Control is the biggest problem this title has. It is by no means bad enough to really handicap the game, but it can be a source of irritation until you get used to it. Indy\'s movements don\'t seem to be in sync with the controls and you\'ll see this particularly during the jumping sequences. The animation can be partly to blame for this because it can be hard to get a feel for that \"last step\" you have before leaping. Since several of the jumps you must make require that timing, gamers will find themselves jumping too early or even running off a ledge before they can jump. This is a problem you can get used to with experience, though, making it only temporary. If you have access to a good controller, I would recommend it over using the keyboard. I noticed how much more intuitive the controls felt using a controller, especially having the use of shoulder buttons.

Once you come to grips with the control scheme of the Emperor\'s Tomb, you\'ll start to have a lot more fun. Particularly enjoyable are the fistfights you\'ll get into. The developers have created a relatively simple and effective avenue for beating up thugs and Nazis. Indy basically has two different punch combos available to him. Beyond that he is able to put up his fists and block enemies\' punches. The real fun lies in Indy\'s ability to grapple with the bad guys. You can grab someone and use one of the two punch combos to either get some good punches in or even share your knee with their gut a few times. More devastating maneuvers are available if you are able to catch someone from behind. Indy can also use his environment in a limited way in combat. If a wall is nearby Indy can shove his enemy into it, setting them up for a wicked beat down. Even better is your ability to shove your opponent off of ledges. It is particularly gratifying to see a Nazi bouncing down the roof you\'ve just pushed him off of. There are also a few nasty things you can inflict on the opposition with Indy\'s trusty bullwhip.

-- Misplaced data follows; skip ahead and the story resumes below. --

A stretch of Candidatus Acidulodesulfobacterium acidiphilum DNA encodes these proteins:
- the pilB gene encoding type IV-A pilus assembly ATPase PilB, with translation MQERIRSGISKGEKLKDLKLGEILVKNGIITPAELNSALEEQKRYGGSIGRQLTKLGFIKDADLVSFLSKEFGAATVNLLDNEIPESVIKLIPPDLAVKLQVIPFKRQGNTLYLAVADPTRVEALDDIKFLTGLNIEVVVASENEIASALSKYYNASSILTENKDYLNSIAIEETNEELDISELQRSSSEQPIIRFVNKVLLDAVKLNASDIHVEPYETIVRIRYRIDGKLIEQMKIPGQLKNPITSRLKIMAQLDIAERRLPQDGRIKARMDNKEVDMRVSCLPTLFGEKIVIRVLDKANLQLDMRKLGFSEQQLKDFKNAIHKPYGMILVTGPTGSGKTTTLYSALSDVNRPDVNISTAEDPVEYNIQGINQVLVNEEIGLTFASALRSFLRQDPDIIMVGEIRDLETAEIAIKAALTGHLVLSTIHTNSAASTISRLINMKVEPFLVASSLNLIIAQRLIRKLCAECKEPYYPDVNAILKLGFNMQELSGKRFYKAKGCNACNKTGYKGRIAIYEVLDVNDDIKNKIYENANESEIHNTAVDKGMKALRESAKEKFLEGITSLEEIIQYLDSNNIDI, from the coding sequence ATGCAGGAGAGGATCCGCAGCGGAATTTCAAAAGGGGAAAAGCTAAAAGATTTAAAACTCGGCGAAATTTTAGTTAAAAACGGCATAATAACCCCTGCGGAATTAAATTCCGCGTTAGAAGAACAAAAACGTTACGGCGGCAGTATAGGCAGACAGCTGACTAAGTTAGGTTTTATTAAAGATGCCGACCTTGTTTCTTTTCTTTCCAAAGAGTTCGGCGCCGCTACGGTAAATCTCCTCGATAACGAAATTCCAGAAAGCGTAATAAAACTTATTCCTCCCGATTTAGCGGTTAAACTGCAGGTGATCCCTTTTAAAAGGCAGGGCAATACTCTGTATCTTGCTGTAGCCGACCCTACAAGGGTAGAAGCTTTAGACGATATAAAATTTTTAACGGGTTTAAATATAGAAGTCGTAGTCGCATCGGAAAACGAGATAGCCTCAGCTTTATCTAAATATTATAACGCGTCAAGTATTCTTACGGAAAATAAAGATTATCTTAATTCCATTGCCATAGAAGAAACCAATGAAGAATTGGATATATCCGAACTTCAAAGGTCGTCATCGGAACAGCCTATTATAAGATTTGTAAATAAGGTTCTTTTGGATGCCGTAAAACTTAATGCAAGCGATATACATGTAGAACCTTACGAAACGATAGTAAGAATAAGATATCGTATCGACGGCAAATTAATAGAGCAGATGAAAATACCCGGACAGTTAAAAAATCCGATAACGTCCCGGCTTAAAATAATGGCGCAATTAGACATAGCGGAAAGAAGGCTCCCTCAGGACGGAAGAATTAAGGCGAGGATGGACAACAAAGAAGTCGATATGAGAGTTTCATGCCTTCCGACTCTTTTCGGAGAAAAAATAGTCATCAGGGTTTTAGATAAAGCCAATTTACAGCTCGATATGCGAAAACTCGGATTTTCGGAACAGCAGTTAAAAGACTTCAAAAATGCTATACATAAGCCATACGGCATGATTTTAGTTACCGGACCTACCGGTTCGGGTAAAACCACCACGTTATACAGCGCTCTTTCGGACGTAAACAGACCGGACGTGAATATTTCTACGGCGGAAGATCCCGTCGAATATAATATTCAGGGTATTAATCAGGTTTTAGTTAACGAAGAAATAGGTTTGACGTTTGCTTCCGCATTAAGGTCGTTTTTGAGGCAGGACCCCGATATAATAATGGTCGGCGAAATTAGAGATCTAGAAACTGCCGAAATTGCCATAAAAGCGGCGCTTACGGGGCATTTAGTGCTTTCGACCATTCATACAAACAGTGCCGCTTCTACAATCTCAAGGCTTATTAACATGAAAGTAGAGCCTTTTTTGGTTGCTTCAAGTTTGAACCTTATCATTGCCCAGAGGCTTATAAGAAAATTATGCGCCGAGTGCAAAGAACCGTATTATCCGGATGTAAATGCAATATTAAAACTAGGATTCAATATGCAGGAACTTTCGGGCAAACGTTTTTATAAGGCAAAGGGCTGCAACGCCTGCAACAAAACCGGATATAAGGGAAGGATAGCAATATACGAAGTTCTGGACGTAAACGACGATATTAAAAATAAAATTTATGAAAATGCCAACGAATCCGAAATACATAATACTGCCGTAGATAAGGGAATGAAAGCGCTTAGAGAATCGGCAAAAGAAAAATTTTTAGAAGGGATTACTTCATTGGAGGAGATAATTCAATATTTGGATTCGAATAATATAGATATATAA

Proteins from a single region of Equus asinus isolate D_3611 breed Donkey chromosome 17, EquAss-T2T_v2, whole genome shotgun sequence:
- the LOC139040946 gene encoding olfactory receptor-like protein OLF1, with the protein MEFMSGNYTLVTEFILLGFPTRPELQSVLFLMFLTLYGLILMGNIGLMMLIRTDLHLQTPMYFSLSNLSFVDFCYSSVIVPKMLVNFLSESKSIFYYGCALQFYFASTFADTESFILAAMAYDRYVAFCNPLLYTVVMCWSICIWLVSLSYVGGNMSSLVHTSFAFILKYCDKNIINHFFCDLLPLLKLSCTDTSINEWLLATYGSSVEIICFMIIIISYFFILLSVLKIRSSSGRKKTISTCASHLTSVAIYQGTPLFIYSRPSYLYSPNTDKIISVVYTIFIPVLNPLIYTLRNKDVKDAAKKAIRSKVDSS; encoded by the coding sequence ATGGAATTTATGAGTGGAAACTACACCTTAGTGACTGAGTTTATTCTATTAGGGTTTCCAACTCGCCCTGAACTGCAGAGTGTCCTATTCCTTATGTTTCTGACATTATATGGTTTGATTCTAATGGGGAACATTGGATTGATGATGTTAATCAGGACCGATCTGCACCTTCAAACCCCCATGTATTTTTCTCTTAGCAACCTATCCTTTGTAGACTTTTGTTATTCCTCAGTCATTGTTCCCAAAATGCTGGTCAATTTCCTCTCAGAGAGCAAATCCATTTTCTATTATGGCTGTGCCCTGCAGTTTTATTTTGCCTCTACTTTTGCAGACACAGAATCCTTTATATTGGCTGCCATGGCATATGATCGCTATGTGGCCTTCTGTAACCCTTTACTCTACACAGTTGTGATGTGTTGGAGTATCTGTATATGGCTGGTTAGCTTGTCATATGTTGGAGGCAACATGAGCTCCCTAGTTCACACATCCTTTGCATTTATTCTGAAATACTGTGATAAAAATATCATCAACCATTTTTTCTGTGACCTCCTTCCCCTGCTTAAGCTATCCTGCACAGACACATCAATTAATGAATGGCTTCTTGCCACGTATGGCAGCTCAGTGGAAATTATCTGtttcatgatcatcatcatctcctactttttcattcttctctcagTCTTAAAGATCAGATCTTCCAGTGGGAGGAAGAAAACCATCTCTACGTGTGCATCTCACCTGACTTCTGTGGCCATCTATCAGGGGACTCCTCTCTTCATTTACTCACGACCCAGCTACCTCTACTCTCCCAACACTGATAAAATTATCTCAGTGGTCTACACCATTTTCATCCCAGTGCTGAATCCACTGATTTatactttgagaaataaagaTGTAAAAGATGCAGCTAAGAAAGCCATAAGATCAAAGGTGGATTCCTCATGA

The game provides good audio in the form of several movie inspired tunes and some decent voice acting. I guess asking Harrison Ford to do any voice work is out of the question, but his replacement doesn\'t do too badly. Make sure you have your speakers turned up because several of the hints you get are from Indy himself as he wonders aloud how to get past an obstacle.

Overall, Indiana Jones and the Emperor\'s Tomb is a quality title that you can feel good about owning. While the gameplay alone is neither innovative, nor unique, the addition of the Indiana Jones name really enhances the quality of the game. Once again I\'d like to recommend using a good gamepad to get a more intuitive sense of control. LusasArts and The Collective have collaborated on a good game that provides enough substance to live up to the Indiana Jones name.